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Realistic Edge-Device Testing

We have so many electronic devices in our lives these days. OK, file that under “D” for “Duh!!!,” but how many different kinds do we have? Well… phones, of course. Tablets? Check… Computers? You bet.

After those, things are less obvious. A smart watch? OK… mostly that’s a phone that looks like a watch (and maybe without the phone capabilities, but… who uses a phone as a phone anymore anyway??). But OK… next? (I’m talking regular folks, not buy-all-the-techy-things folks from inside the Silicon Valley bubble…)

Read More → "Realistic Edge-Device Testing"

Where’s the CNN Synthesis?

The electronic design automation (EDA’s) mission has always been primarily to facilitate the design and verification of electronic circuits. EDA began, of course, with companies like Mentor, Daisy, and Valid providing specialized software for capturing and editing schematic drawings. These tools took the native human-readable language of the designer: schematics, and created the fundamental machine-readable structure of EDA: the netlist.

In the four decades since, EDA has not strayed far from that path, conceptually. The job just got tougher. Moore’s Law took complexity through the roof, for logic … Read More → "Where’s the CNN Synthesis?"

The New, New Intel Unleashes a Technology Barrage

“3D XPoint is nothing short of a miracle.” – Alber Ilkbahar

Intel just celebrated the start of its 50th year. For those who were not following closely in 1968, Robert Noyce and Gordon Moore founded Intel Corporation on July 18 of that year. That’s a year after the Summer of Love and three years and change before the introduction of the first commercially successful microprocessor, Intel’s 4004. So the company was not founded to make microprocessors (and certainly not love). The invention, … Read More → "The New, New Intel Unleashes a Technology Barrage"

BARR-C Aims to Make Us Better Programmers

“I’d spell ‘creat’ with an e.” – Ken Thompson, when asked what he’d change about Unix.

Look up “panacea” and you’ll find a bunch of C programming tools. Everyone and his dog has ideas about how to create better, more reliable C code. Use an ISO-certified compiler. Follow MISRA C guidelines. Write the comments first. Agile Programming. Energy crystals. The late-night remedies never end.

Or, you could learn from the master. Michael Barr does embedded programming. He’s got a Masters in electrical engineering; … Read More → "BARR-C Aims to Make Us Better Programmers"

A More Reliable MRAM Mechanism

The search continues for the perfect memory cell that will replace SRAM, DRAM, and flash memory cells with better performance, power, and reliability characteristics than any of those three. While we’ve seen a number of contenders, there isn’t really any cell that is optimal for all three. Typically, cells will target either SRAM (and maybe DRAM) for in-operation memory, or flash for long-term storage.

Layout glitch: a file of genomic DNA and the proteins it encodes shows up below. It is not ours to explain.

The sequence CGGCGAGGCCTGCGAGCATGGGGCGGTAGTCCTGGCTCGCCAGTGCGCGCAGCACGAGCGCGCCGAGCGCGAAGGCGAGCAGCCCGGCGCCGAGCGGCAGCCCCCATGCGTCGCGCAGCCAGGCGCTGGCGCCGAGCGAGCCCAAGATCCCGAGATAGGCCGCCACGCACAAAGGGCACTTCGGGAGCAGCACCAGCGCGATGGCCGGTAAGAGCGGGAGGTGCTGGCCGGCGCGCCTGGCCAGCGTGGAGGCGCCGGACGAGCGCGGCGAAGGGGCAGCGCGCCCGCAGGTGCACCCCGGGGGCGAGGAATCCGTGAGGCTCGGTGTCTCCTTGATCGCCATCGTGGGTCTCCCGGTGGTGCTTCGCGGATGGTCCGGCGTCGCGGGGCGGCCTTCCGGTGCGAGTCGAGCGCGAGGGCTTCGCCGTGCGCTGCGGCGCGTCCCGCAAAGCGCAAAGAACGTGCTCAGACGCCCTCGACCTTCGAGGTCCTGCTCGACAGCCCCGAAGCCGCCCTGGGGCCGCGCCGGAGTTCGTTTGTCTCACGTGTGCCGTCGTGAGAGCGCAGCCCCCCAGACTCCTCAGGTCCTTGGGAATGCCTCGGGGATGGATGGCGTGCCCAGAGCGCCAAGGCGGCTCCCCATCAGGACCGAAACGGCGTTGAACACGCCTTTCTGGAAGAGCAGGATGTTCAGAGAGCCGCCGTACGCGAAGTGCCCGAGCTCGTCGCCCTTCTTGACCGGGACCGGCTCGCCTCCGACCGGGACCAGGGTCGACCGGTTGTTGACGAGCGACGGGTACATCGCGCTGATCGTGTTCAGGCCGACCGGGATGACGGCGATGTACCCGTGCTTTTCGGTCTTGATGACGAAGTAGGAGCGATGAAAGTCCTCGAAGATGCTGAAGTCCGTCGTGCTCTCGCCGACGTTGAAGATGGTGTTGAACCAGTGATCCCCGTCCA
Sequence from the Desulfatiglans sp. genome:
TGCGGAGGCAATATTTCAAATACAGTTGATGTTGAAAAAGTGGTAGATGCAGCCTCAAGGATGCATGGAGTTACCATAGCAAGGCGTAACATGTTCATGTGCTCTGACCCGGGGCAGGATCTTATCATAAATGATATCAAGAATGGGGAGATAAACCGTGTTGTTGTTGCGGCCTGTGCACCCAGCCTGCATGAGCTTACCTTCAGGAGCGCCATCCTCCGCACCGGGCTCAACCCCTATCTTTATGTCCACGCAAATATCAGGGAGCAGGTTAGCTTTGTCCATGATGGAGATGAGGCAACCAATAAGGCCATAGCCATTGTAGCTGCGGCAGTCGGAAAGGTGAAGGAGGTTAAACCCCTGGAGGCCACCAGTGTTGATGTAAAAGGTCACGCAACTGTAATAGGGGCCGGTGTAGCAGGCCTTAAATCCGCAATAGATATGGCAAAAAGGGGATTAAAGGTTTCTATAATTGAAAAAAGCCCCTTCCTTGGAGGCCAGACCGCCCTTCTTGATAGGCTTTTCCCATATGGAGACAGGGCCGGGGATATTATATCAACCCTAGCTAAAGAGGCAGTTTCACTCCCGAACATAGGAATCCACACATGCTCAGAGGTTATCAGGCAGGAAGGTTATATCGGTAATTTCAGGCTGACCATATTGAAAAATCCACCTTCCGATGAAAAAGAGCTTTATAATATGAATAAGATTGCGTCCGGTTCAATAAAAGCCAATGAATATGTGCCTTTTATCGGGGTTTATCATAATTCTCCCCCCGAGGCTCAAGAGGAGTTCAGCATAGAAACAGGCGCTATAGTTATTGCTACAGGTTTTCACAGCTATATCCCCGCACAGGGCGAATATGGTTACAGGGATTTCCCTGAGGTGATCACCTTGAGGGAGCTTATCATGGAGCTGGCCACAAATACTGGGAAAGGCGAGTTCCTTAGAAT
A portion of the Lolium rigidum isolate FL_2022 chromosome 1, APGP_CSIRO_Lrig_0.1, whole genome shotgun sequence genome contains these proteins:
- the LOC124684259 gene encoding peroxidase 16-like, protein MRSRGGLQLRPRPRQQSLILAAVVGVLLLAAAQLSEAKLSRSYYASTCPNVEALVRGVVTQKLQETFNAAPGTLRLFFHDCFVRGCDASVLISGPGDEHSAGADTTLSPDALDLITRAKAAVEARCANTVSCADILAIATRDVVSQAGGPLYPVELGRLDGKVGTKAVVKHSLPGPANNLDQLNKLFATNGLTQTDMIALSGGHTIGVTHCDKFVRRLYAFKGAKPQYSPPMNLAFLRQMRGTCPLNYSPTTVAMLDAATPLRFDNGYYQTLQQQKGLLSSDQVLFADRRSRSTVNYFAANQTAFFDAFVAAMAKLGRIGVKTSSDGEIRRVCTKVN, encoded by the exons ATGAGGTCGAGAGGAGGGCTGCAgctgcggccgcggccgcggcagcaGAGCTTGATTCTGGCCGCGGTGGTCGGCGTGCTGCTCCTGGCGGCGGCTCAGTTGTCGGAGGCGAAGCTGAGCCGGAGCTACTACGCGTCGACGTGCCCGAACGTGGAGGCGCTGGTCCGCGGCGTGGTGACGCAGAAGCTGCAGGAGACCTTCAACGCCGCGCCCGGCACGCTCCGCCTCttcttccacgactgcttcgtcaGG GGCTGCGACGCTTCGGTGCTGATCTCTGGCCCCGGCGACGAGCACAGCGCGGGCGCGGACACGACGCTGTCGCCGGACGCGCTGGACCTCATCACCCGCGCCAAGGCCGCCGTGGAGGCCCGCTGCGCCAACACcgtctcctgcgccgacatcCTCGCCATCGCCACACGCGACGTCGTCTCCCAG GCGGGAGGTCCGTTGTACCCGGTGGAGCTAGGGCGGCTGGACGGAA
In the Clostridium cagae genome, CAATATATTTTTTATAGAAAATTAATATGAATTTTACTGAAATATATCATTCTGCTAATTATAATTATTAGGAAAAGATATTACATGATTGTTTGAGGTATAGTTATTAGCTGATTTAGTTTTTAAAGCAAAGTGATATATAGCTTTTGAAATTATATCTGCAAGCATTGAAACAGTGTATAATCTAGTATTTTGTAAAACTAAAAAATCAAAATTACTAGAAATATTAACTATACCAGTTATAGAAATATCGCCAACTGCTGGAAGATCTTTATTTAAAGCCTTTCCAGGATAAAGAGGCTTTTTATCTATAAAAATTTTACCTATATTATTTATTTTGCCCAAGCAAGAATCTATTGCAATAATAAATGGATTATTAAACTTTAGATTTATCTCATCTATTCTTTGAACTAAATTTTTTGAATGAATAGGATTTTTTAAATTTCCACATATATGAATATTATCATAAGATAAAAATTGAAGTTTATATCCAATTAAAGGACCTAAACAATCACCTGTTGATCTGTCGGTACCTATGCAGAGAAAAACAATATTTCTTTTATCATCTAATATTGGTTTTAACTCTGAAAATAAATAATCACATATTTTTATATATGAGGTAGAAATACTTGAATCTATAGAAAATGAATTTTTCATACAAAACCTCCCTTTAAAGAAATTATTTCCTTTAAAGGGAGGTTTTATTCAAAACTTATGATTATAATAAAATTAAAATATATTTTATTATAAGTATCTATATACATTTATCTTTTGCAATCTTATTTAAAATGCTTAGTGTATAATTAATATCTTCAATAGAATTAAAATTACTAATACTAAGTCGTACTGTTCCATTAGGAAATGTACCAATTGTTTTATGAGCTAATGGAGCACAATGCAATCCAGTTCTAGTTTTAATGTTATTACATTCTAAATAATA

We’ve looked at three contenders before – ReRAMRead More → "A More Reliable MRAM Mechanism"

Re-interpreting Moore’s Law

For two or three decades, there has been raging debate about the longevity and relevance of Moore’s Law. Is it dead? Has it changed? Is it slowly fizzling out? Was it a law or just a projection? Is it really about transistor density only, or something more conceptual? Did Moore really say “doubles every two years” or was it more like 18 months? Was Moore’s Law really invented by Moore, or by Carver Mead?

Moore’s article, “Cramming more components onto integrated circuits” – published in the April 19, 1965 issue of … Read More → "Re-interpreting Moore’s Law"

Maybe You Can’t Drive My Car (Yet) Part 4

The autonomous driving news is really stacking up. Uber and Tesla have both been very active on the self-driving scene recently. There’s so much news that it’s time for a summary of four recent, major events:

 1. Uber lays off 100 backup drivers from its self-driving unit

Uber laid off 100 backup drivers from its self-driving unit. The drivers were based mostly in Pittsburgh with a few in San Francisco. You may recall that it was a backup driver behind the wheel of the Uber autonomous test … Read More → "Maybe You Can’t Drive My Car (Yet) Part 4"

VirtualLink Removes Tangles from VR Goggles

“Ever since I became a parent… I feel like I’m wearing giant kaleidoscope-goggles.” – Nia Vardalos

How fat does your pipe have to be before you start seeing things that aren’t there?

Or, to ask it another way, what’s the best interface for VR headsets? That’s the question that the VirtualLink Consortium has asked – and answered – by creating what it hopes will be the < … Read More → "VirtualLink Removes Tangles from VR Goggles"

Secure Software

We’ve invested a lot of ink in these pages on security. But security can mean a lot of different things. Usually it refers to the protection of networks and data, but it can also deal with the protection of intellectual property, whether simply to hide family design jewels or as yet another aspect of protecting networks and data. However, in the latter case, most of our focus has been on making hardware harder to hack and reverse engineer. What about software?

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Deepfake Video is Here. Reality is Fleeting.

“The secret of life is honesty and fair dealing. If you can fake that, you’ve got it made.” – Groucho Marx

Deepfake video is here, now. With it comes the relatively easy ability to make anyone say anything you like on video. Post that video on the Internet and you have a very powerful way to disseminate credible disinformation to the world. The technology uses facial mapping and artificial intelligence to create realistic videos—so real that it’s virtually impossible to spot the fakes.

The … Read More → "Deepfake Video is Here. Reality is Fleeting."

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